Comments, In Focus, Needle's Eye

Slavery and reparations

Abolition Acts continued to be re-written and re-applied right up until the early 1900s. The effects are still with us.


Nigel Pocock


African-Caribbean slaves are the largest group that have not been compensated for the suffering and abuse they underwent for 400 years (c. 1450-1850).

This might seem a generous date to some, and an under-estimate to others. Abolition Acts continued to be re-written and re-applied right up until the early 1900s. The effects are still with us. Some people think that an apology is inadequate, and indeed it is. But it is not a waste of time. Psychologically, it is the ‘foot in the door’ for a bigger favour to follow, compensation. This is precisely what western government’s fear, not altogether irrationally. True, they are not guilty for the original atrocity, but they are responsible for how they have, and are, handling the effects.

This includes accrued monetary and therefore capital investments, through banks and other profitable ventures. There is indeed guilt, for failing to acknowledge this responsibility, and to act on it. This requires acknowledgement.

In this article, I want to suggest that while governments may quake in their bureaucratic boots at the thought of the £7.5 trillion  calculated as due from the UK (enough to bankrupt the economy) and to find all kinds of obfuscating excuses in order to distract and delay the evil moment of apology and compensation.

True, there are difficulties in defining who should receive the compensation, but it need not impede action.

Thus, it may easiest for NGOs and charities to lead the way in implementing compensation through a targeted approach to the present-day effects. These are primarily educational and in terms of health.

Unsurprisingly, the two are related. Better educated people are better off economically, and enjoy less stress, better diet, and can make better-informed choices. Prudent people have the greatest life expectancy, and so therefore choice and lifestyle are intimately connected. J P Morgan, the financial institution, for example, in 2005, pioneered a $5,000,000 educational project for Black youth as a form of compensation for 1,000 slaves taken in the 1850s as collateral against loans.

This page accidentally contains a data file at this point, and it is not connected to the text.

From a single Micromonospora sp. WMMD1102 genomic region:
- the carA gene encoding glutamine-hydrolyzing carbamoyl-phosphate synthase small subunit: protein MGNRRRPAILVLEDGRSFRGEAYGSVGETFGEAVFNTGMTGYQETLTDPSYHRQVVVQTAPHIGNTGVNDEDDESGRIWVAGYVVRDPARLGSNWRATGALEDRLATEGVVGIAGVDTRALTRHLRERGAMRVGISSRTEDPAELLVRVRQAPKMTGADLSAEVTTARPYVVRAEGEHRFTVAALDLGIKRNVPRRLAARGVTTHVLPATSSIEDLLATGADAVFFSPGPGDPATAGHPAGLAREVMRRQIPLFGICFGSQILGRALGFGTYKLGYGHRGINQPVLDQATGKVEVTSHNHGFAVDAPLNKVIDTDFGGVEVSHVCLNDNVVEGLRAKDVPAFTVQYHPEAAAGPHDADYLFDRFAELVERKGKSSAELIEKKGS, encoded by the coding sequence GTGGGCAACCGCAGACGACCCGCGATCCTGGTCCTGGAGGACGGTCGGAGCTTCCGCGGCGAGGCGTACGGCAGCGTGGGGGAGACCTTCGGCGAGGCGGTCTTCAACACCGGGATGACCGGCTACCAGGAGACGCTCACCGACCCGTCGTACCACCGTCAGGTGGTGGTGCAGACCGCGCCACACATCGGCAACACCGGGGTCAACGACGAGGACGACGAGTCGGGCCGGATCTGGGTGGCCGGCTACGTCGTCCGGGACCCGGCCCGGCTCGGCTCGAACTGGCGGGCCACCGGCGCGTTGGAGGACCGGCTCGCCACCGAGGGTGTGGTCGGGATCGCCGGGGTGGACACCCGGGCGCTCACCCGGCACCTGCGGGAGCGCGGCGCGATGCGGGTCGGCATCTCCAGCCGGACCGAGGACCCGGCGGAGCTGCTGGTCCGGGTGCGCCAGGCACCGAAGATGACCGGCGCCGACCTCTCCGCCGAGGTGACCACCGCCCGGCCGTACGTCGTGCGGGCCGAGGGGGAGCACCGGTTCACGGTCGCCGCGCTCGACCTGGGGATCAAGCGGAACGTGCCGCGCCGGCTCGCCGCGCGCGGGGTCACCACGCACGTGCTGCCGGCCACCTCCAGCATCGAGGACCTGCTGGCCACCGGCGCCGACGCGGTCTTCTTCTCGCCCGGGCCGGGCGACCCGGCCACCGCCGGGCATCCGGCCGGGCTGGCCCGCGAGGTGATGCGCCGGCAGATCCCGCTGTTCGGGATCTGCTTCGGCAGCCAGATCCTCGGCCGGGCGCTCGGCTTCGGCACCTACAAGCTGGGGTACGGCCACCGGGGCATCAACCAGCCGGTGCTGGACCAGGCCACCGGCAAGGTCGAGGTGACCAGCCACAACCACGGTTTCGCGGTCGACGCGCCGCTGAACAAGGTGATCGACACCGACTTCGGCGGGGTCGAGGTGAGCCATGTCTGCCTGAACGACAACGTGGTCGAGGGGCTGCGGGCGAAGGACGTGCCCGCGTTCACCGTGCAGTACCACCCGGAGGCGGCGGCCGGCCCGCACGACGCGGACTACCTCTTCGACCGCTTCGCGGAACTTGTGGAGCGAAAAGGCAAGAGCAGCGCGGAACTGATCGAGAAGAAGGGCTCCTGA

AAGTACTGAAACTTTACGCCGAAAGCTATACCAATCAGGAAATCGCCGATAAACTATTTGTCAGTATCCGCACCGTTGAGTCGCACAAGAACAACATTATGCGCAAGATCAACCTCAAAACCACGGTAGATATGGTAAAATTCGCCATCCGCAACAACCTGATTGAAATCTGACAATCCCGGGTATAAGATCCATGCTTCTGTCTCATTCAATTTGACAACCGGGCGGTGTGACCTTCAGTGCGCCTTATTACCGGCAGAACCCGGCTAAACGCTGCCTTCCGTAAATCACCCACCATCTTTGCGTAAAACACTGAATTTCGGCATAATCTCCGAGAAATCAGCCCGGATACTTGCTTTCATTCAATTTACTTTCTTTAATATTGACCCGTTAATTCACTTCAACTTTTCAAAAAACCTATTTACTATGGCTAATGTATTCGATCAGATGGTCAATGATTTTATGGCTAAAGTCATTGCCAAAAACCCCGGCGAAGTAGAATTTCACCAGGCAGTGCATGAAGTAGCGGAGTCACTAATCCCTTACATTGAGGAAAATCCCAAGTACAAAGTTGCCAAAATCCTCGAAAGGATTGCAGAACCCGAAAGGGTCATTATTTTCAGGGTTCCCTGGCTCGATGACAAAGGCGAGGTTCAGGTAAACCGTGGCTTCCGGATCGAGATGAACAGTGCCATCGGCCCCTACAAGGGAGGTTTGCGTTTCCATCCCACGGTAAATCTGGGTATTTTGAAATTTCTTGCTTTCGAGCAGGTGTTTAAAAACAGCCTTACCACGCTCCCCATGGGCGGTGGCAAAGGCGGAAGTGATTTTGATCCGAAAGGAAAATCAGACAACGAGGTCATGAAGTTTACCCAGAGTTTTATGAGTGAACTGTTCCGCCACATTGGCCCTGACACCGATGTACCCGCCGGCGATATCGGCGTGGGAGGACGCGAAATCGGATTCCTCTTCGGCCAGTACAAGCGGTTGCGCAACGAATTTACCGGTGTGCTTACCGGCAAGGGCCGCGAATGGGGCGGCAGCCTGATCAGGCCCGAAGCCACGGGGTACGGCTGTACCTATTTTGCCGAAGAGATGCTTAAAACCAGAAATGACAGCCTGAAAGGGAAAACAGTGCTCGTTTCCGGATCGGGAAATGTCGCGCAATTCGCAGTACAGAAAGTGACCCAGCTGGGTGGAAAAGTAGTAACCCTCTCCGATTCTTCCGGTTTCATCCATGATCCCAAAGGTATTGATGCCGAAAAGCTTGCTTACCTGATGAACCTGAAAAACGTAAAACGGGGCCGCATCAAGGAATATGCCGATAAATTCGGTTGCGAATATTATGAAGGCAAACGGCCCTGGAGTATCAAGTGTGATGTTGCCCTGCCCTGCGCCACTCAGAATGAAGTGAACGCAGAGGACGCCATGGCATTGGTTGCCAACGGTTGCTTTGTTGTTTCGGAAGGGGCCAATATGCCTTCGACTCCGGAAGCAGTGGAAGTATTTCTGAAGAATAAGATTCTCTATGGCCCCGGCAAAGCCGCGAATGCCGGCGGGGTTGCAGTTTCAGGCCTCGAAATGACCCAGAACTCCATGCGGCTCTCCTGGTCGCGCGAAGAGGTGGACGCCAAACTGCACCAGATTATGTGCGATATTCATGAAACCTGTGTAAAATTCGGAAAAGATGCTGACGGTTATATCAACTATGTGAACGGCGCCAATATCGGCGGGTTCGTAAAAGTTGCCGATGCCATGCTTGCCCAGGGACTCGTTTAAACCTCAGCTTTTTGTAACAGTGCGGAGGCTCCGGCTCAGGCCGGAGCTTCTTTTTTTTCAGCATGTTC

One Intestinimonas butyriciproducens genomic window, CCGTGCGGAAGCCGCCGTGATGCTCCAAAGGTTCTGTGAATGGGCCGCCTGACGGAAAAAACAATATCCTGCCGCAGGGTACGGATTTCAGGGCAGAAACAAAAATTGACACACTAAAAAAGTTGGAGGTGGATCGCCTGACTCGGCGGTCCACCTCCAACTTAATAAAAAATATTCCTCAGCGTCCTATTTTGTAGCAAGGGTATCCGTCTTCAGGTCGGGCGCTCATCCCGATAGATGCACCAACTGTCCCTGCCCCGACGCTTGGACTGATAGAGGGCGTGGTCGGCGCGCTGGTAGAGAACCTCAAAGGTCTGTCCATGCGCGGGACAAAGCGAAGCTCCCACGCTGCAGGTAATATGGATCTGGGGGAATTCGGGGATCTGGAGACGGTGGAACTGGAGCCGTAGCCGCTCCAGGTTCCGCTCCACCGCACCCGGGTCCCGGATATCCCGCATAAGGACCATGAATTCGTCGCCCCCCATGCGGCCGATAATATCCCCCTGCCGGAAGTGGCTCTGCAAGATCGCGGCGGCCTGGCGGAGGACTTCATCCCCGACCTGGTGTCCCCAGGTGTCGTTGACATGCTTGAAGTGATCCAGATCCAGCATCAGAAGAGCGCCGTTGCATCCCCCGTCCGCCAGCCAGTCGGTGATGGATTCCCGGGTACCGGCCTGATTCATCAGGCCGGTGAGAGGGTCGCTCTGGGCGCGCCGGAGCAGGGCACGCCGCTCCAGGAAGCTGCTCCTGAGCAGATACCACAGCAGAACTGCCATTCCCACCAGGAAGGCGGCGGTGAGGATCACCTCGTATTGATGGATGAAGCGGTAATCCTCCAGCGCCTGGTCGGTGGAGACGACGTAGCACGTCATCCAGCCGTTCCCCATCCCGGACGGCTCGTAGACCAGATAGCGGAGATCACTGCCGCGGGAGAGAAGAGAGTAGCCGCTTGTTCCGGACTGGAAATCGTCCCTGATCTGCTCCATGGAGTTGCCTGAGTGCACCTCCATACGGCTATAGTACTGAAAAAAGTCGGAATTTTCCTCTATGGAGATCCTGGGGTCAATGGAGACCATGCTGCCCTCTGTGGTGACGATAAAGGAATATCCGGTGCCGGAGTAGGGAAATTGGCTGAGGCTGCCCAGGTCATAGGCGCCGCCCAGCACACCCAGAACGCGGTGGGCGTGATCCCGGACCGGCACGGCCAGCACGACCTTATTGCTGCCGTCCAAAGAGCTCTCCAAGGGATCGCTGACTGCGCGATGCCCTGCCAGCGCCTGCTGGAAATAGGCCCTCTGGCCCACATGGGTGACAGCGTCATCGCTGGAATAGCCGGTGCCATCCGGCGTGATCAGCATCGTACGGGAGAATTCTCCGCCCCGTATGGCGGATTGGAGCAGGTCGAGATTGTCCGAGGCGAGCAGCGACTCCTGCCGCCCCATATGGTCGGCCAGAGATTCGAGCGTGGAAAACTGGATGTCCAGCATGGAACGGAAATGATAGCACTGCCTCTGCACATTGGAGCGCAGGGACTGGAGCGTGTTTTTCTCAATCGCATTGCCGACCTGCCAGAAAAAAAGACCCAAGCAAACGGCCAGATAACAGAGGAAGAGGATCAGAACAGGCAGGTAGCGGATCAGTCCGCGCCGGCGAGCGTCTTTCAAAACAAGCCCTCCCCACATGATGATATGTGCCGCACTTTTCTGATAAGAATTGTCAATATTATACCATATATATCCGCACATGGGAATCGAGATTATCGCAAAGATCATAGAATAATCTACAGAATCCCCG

This sets a precedent for future claims. This may seem like a tiny dent in the effects of slavery, but it is a constructive start.

Psychologically, small steps are achievable steps, and lead to longer-term change in attitudes and actions. Behind this lies a simple dynamic. Actions shape attitudes, as attitudes shape actions.

Prosocial actions (provided they done freely) lead to prosocial attitudes, and vice-versa.

Act like a macho playa with lots of pickney as evidence, and attitudes are perpetuated that undermine family responsibility, and thus all the dysfunctions that flow from this. Slavery established this lack of structure, but there is no need to stay with this.

There are alternative definitions of reality. These alternatives need to be encouraged by government funding of NGOs and charities. Other such attitude/action, action/attitude circles that need addressing are related to (for example) why Caribbean populations (especially women) have amongst the highest cerebrovascular (stroke) rates of any ethnic group.  Likewise schizophrenia (although misdiagnosis and communication is probably a part of this).

Reparations can start here, in Jamaica and Barbados, in St. Kitt’s and Nevis, Britain’s oldest slaving colonies, and work outwards.

A beginning can be made. Politicians need to the shorn by Occam’s Razor; this not as complex as is made out. What is needed is political will.

(Photos: Pixabay)







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